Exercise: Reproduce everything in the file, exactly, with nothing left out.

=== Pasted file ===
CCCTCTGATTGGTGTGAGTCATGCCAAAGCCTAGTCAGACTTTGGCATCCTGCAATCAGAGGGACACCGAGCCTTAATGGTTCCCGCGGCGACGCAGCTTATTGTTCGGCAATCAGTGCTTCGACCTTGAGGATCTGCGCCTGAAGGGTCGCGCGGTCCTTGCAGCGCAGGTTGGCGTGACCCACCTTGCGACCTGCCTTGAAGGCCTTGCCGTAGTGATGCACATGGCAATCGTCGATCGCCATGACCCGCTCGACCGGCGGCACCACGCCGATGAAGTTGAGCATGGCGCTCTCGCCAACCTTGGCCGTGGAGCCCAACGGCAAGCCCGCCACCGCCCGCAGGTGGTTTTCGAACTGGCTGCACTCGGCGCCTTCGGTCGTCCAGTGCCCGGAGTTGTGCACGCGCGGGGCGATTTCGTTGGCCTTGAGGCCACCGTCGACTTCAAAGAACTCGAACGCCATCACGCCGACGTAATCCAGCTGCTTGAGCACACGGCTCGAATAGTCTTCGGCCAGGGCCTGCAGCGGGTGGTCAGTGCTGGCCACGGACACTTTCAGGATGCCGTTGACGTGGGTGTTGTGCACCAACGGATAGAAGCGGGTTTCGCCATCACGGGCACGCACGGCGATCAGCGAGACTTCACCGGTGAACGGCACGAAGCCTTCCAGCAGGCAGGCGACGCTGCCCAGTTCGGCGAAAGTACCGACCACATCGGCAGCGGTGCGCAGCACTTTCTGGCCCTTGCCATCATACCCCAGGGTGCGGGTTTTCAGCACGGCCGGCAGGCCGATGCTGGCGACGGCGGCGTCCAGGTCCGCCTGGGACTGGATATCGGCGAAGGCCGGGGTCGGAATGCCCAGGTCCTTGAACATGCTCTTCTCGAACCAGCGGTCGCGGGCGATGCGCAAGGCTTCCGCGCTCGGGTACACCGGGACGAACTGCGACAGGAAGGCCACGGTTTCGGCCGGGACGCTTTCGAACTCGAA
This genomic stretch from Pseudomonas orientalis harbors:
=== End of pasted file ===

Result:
CCCTCTGATTGGTGTGAGTCATGCCAAAGCCTAGTCAGACTTTGGCATCCTGCAATCAGAGGGACACCGAGCCTTAATGGTTCCCGCGGCGACGCAGCTTATTGTTCGGCAATCAGTGCTTCGACCTTGAGGATCTGCGCCTGAAGGGTCGCGCGGTCCTTGCAGCGCAGGTTGGCGTGACCCACCTTGCGACCTGCCTTGAAGGCCTTGCCGTAGTGATGCACATGGCAATCGTCGATCGCCATGACCCGCTCGACCGGCGGCACCACGCCGATGAAGTTGAGCATGGCGCTCTCGCCAACCTTGGCCGTGGAGCCCAACGGCAAGCCCGCCACCGCCCGCAGGTGGTTTTCGAACTGGCTGCACTCGGCGCCTTCGGTCGTCCAGTGCCCGGAGTTGTGCACGCGCGGGGCGATTTCGTTGGCCTTGAGGCCACCGTCGACTTCAAAGAACTCGAACGCCATCACGCCGACGTAATCCAGCTGCTTGAGCACACGGCTCGAATAGTCTTCGGCCAGGGCCTGCAGCGGGTGGTCAGTGCTGGCCACGGACACTTTCAGGATGCCGTTGACGTGGGTGTTGTGCACCAACGGATAGAAGCGGGTTTCGCCATCACGGGCACGCACGGCGATCAGCGAGACTTCACCGGTGAACGGCACGAAGCCTTCCAGCAGGCAGGCGACGCTGCCCAGTTCGGCGAAAGTACCGACCACATCGGCAGCGGTGCGCAGCACTTTCTGGCCCTTGCCATCATACCCCAGGGTGCGGGTTTTCAGCACGGCCGGCAGGCCGATGCTGGCGACGGCGGCGTCCAGGTCCGCCTGGGACTGGATATCGGCGAAGGCCGGGGTCGGAATGCCCAGGTCCTTGAACATGCTCTTCTCGAACCAGCGGTCGCGGGCGATGCGCAAGGCTTCCGCGCTCGGGTACACCGGGACGAACTGCGACAGGAAGGCCACGGTTTCGGCCGGGACGCTTTCGAACTCGAA
This genomic stretch from Pseudomonas orientalis harbors: